On Wednesday, the (Westminster) government published her department’s third annual report on its “Tackling Loneliness” strategy. In it she says that tackling loneliness has remained — and will continue to be — a priority for this government.
So how has that priority panned out for students?
The report particularly highlights findings from the ONS Student Covid-19 Insights Survey – for example a year ago we discovered that more than one in four students feel lonely “often or always”.
The report notes that students in higher education can be at a particular risk of loneliness, especially when starting their course, and this can lead to greater feelings of anxiety, stress, depression and poor mental health.
You might remember that back in October 2020 I noted that support for students comes “horizontally” (friends, family, course mates, societies) and “vertically” (academics, support services etc). And it can be accessed on a “pull down” or “proactive push” basis. I also noted that lonelier than usual students would be at particular risk of not getting horizontal support and that you can’t really replace that with vertical support.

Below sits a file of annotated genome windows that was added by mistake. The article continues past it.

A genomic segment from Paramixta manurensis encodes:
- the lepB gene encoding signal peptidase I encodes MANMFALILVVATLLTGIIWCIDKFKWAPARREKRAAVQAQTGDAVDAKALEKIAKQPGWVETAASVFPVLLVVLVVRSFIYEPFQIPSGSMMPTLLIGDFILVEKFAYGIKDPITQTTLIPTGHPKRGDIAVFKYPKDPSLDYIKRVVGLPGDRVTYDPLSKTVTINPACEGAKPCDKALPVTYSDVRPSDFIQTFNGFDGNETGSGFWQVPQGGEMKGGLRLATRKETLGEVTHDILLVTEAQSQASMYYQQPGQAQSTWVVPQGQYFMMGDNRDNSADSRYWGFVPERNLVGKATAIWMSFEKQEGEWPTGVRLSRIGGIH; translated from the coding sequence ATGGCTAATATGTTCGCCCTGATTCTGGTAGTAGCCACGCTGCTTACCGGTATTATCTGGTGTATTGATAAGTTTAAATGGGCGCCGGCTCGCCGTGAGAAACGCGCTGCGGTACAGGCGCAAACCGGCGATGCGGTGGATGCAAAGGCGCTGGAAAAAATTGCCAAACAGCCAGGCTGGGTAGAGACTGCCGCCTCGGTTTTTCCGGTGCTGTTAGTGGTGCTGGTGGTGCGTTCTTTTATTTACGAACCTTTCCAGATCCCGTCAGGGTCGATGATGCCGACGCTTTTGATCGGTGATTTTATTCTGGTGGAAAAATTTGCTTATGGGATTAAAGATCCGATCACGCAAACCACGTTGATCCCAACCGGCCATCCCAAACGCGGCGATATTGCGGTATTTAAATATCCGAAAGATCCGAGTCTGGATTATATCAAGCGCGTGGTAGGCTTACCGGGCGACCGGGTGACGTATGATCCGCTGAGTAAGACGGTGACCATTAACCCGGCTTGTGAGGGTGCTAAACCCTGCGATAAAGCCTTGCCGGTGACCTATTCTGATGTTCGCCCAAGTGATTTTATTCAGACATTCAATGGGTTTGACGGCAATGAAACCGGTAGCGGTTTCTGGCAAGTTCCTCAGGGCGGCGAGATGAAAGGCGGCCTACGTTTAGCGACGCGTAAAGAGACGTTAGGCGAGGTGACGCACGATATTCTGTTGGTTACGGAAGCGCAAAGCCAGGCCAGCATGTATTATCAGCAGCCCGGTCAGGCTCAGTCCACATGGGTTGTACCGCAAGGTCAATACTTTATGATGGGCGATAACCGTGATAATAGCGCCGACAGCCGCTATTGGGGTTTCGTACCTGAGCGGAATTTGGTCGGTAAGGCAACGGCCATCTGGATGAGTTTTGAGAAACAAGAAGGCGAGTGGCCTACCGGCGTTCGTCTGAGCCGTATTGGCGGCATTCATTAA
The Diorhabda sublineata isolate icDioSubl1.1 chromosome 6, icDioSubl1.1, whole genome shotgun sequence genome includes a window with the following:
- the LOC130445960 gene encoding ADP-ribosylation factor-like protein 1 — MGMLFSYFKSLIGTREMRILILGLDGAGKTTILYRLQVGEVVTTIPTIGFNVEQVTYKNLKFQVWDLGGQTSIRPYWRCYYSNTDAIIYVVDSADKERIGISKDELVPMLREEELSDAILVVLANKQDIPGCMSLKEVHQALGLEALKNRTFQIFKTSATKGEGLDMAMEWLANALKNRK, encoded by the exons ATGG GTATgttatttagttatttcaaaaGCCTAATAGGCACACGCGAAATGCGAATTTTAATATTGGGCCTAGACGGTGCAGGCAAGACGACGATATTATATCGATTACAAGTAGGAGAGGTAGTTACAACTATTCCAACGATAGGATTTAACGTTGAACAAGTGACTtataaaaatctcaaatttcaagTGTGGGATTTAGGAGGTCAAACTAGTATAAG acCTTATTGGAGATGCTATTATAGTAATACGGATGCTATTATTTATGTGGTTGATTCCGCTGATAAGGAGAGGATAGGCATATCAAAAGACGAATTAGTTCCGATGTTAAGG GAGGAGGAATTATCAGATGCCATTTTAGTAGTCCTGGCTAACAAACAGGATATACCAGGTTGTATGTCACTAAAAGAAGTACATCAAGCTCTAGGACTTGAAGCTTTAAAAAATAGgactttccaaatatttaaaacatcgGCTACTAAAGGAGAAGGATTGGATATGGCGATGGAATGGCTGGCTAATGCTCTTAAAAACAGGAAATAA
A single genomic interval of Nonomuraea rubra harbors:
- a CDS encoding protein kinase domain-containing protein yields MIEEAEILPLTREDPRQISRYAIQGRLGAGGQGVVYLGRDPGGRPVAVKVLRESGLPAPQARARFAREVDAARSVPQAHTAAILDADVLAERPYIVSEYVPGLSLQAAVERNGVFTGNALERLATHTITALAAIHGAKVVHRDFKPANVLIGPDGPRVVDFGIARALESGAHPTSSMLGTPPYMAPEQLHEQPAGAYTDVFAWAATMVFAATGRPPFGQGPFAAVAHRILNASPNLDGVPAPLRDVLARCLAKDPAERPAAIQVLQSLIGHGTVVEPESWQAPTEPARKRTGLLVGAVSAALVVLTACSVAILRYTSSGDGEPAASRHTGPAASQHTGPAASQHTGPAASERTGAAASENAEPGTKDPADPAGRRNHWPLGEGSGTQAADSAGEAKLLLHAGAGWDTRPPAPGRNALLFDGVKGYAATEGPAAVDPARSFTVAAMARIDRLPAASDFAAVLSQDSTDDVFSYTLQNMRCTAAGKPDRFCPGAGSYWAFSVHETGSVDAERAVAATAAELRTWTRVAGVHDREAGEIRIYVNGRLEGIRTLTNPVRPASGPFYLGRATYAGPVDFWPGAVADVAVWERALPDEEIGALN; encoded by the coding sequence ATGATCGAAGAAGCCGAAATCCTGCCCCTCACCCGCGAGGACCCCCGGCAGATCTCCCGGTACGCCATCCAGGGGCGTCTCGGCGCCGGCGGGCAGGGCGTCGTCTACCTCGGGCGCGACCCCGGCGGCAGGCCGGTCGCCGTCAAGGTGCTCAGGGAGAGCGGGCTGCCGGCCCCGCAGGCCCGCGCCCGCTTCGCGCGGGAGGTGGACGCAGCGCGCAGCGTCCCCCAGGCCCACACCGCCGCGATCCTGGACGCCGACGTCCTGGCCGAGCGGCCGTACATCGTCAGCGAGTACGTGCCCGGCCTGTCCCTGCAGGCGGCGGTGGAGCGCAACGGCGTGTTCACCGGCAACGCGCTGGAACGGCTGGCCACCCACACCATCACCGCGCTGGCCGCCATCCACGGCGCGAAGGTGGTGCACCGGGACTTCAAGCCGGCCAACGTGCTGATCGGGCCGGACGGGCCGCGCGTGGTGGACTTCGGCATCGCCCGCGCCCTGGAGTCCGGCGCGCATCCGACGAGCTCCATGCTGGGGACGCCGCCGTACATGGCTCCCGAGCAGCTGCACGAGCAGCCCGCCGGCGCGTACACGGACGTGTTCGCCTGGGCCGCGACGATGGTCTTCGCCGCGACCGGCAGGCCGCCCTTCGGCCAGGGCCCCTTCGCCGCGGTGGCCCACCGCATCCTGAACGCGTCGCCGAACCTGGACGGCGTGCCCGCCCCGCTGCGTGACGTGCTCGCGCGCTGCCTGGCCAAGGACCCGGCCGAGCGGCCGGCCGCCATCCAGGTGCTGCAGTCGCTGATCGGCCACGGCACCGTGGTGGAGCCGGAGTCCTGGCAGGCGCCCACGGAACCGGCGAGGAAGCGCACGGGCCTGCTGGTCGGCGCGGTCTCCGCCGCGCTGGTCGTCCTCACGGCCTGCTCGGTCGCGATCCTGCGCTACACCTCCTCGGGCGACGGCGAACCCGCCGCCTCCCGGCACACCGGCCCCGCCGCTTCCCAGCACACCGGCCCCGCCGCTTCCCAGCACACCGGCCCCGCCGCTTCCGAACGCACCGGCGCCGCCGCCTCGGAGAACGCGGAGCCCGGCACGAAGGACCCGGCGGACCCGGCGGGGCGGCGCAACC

Anyway, to address this in the report there’s then a line that says
The Department for Education (DfE) has worked with the Higher Education (HE) sector and other government departments to share sector-led tools and resources which support students with the transition to HE”.
That’s news to me. I’m happy to be corrected, and if I’m wrong I’ll say so, but I think that’s an outright lie.
If anyone has seen these resources in the wild, for example, do get in touch.
It does sound like the late-running and spectacularly fruitless student mental health and transitions project, the sorry story of which I documented on the site a few weeks ago.
The other solution on students and loneliness in the report was as follows:
DfE has worked with the Office for Students (OfS) to provide Student Space, a mental health and wellbeing platform designed to bridge any gaps in support for students arising from COVID-19. This resource provides dedicated one-to-one phone, text and web chat facilities as well as a collaborative online platform providing vital mental health and wellbeing resources.”
So to tackle student loneliness – which by the way in our research appears to directly lead to the sorts of poor outcomes that DfE is currently “cracking down” on via OfS – the (only) solution was to invest in a (vertical) mental health platform that allows lonely students to send SMSs to people they’ve never met, and will never meet.
Student Space has a specific section hosting resources focussing on friendships and social life.”
Well that’s OK then.